It’s time to open our hearts to the Christmas message
PUBLISHED: 09:16 29 November 2017 | UPDATED: 09:16 29 November 2017
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As Christmas approaches, let’s open our hearts to its timeless message, says Sister Penelope Martin.
Recently I had the good fortune to see the film The Nativity, first shown on BBC4 as a four-part drama in 2010. This is a moving account not so much of the birth of Jesus, but of how the announcement of His birth and Mary’s pregnancy turned the lives of Mary, Joseph and all concerned completely upside down. Why? Like all of us they had expectations which were indeed met, but in ways that they could not have imagined. Expectation is not quite the same as hope. Hope is more open-minded, whereas expectation has a definite end in sight. The trouble is that we so often think we know precisely how this end will come about and what it will be, that we fail to recognise the goodness in any different outcome.
This was why the Pharisees, and other professional religious of Jesus’ time could not accept Jesus as the Messiah whom they had been expecting since time immemorial. They were convinced that the Lord’s Messiah would be a strong ruler who would deliver them from the hands of their enemies and make their nation as invincible as it had been in the days of King David.
‘Nativity’ shows Joseph, a devout Jew, also trapped by this expectation. Mary was open to whatever God might require of her. Yet, no doubt in reality, and certainly in the film, she was looking forward in happy expectation of conventional married life with her beloved Joseph. God’s plans for her not only confounded these expectations, but were so incomprehensible and so upsetting for Joseph, that despite reassurance in a dream that he should not be afraid to take Mary as his wife, he felt he had been completely let down by her. It is only at the very end of the film that we know that his faith in Mary and in God’s plan for them both has been restored.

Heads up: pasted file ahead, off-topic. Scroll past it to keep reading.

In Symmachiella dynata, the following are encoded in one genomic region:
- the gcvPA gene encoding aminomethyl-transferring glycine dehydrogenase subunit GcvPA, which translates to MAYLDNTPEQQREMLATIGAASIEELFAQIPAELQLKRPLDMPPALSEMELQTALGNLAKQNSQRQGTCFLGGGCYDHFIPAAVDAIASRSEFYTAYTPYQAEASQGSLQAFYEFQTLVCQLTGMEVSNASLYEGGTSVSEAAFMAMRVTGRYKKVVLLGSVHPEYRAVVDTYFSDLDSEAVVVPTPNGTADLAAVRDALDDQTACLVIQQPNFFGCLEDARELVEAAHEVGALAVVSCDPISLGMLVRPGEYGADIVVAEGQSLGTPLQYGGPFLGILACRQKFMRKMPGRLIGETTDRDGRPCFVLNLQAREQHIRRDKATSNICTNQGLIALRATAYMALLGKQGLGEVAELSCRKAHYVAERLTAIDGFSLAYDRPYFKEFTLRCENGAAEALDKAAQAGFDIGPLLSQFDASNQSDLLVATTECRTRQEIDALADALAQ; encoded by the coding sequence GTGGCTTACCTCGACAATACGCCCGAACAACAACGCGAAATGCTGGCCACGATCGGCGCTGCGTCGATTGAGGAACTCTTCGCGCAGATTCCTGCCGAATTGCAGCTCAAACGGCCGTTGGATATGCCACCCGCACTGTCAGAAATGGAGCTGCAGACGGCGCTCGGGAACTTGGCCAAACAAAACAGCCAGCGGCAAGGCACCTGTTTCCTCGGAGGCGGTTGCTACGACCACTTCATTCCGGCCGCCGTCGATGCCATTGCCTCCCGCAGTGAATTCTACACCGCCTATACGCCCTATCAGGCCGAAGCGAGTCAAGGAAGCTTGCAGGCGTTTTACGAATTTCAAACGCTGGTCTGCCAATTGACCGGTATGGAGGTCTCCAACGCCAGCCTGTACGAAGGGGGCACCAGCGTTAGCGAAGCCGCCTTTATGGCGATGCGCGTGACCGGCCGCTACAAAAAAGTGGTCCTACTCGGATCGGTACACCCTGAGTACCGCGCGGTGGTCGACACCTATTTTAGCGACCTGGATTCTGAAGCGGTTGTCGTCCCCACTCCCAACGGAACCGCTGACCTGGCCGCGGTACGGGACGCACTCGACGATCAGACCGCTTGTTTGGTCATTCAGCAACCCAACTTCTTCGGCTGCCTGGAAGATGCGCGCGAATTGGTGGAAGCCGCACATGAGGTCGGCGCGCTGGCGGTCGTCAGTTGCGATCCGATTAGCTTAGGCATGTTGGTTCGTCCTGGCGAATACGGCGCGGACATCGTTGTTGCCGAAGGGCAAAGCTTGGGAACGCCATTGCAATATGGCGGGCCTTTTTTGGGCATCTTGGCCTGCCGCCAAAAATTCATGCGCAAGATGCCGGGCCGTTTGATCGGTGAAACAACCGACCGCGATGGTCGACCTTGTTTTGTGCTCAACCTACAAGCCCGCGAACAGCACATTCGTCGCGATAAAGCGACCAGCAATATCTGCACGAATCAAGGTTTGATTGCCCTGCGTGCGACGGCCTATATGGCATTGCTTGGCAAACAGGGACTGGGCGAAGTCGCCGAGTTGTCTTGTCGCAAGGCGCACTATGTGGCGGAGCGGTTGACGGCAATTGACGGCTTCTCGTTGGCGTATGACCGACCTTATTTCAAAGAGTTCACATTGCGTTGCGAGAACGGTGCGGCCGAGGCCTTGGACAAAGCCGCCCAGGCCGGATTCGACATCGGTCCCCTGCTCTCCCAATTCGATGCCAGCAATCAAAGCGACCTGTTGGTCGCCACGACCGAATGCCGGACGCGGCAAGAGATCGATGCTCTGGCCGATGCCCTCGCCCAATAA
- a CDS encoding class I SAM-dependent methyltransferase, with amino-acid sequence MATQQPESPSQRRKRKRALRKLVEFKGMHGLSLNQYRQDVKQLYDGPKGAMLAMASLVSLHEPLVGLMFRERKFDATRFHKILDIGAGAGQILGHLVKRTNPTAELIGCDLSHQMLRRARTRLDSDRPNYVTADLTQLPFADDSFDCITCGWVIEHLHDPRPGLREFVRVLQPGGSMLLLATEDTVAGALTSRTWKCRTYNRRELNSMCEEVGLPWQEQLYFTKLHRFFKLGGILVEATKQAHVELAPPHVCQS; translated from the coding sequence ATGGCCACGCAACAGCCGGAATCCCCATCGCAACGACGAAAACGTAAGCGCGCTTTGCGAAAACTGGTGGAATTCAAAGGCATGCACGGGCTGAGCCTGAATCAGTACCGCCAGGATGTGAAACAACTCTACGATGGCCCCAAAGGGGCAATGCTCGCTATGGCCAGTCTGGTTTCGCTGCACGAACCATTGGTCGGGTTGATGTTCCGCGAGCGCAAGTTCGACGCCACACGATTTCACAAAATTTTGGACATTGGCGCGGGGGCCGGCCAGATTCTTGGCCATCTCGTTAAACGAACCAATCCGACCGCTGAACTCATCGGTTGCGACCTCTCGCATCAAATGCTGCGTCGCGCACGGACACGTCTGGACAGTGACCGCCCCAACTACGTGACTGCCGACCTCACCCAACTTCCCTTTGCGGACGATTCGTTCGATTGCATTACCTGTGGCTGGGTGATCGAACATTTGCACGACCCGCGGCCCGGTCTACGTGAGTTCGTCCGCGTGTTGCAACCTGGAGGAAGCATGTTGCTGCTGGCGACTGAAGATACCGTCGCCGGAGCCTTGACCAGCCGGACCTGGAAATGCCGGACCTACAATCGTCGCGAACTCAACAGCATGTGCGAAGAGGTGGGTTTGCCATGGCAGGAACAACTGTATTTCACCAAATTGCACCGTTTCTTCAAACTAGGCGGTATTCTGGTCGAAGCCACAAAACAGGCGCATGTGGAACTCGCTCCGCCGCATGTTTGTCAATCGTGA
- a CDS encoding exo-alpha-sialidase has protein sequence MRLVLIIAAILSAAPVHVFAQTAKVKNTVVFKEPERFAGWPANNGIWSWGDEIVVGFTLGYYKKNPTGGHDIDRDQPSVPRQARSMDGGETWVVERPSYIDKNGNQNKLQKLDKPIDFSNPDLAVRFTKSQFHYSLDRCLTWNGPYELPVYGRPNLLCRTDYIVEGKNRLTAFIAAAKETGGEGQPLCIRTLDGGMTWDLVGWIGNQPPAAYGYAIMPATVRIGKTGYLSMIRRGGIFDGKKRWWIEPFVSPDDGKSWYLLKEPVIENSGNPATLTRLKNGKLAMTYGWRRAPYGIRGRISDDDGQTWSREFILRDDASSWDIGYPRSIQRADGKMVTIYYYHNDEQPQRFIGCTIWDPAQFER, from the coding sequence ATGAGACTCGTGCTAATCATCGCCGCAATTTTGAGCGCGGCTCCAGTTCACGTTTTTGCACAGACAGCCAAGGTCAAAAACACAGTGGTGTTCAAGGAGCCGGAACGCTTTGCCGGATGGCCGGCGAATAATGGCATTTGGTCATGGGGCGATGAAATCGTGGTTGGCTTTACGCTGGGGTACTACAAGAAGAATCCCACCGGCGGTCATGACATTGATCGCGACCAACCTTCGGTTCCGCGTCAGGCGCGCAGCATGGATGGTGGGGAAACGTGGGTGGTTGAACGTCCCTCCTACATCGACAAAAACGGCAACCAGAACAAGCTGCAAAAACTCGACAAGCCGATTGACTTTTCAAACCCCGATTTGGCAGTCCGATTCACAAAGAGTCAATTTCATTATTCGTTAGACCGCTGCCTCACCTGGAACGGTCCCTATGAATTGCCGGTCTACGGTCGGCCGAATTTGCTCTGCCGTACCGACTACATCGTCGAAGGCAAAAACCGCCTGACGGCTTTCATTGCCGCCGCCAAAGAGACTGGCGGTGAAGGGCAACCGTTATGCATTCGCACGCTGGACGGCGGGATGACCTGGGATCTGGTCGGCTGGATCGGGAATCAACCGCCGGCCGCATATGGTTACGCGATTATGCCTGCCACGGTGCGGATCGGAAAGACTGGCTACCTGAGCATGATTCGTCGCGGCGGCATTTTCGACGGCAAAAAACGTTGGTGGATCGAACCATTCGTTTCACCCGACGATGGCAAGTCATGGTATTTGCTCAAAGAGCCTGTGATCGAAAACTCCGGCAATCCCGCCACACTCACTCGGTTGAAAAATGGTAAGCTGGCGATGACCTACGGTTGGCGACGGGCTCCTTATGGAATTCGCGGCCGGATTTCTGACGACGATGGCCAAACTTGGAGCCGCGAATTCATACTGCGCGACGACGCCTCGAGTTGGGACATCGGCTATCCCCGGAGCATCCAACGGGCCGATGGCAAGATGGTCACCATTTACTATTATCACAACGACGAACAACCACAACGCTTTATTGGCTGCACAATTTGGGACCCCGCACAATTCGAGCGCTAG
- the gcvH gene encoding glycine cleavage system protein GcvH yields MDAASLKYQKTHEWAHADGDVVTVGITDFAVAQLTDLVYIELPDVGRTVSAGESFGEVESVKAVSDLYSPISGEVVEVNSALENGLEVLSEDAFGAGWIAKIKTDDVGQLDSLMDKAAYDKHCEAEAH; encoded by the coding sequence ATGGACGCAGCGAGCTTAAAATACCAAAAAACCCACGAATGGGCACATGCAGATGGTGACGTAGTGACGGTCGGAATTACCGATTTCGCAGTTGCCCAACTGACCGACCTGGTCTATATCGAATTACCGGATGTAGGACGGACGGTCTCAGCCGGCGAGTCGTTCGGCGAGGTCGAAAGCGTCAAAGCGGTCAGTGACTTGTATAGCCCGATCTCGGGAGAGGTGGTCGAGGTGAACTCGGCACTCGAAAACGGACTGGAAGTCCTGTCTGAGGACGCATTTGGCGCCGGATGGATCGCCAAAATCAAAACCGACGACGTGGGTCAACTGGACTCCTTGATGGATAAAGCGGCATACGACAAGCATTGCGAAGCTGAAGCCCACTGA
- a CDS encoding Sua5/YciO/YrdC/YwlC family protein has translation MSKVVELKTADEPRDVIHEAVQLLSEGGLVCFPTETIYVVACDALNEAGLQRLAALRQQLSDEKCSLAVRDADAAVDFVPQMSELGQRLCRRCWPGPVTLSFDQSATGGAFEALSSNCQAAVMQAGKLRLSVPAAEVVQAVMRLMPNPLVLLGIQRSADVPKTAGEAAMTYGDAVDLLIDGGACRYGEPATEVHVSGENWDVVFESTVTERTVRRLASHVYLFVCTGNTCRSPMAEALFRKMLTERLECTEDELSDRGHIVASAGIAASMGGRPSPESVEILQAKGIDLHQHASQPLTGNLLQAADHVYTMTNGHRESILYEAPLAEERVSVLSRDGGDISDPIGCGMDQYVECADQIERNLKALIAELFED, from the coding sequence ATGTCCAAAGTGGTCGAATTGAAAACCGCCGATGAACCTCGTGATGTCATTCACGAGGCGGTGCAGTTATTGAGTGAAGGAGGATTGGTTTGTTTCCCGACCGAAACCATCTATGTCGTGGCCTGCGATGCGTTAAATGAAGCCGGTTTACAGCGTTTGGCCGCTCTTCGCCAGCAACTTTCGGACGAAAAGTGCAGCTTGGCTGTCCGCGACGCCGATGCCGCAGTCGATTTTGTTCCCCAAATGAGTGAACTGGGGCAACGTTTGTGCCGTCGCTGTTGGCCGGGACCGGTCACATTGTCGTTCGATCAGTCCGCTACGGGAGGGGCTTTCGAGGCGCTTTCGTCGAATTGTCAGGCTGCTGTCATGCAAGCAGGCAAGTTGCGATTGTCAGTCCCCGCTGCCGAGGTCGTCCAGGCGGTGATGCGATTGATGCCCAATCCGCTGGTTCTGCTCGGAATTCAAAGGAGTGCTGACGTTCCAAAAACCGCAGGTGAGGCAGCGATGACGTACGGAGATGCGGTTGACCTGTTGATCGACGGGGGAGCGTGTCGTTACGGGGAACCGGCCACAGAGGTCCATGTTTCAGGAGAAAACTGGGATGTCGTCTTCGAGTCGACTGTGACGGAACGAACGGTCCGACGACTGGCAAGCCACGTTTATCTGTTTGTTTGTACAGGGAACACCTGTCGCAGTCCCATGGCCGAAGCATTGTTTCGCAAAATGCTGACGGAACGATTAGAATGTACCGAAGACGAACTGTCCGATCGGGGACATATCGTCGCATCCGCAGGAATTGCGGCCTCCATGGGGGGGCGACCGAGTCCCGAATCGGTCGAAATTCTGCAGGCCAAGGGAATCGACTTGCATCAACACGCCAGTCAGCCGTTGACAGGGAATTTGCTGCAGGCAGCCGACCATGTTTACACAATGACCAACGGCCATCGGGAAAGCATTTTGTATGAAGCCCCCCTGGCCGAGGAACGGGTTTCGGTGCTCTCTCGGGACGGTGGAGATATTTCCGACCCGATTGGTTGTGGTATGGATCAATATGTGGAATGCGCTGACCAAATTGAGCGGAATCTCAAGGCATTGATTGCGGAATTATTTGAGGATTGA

Mary and Joseph had to learn and take to heart, just as we have to learn and take to heart, the words spoken in God’s name by the prophet Isaiah so many centuries earlier:
‘My thoughts are not your thoughts,
My ways not your ways - it is the Lord who speaks.
Yes the heavens are as high above the earth, as my ways are above your ways,
My thoughts above your thoughts.’ Isaiah 55
As we journey through Advent, that time of expectation of Our Lord’s certain coming, perhaps we would do well not to let our own expectations of Christmas cramp us, and so become an obstacle to the Lord’s coming into our lives – maybe in unexpected ways.
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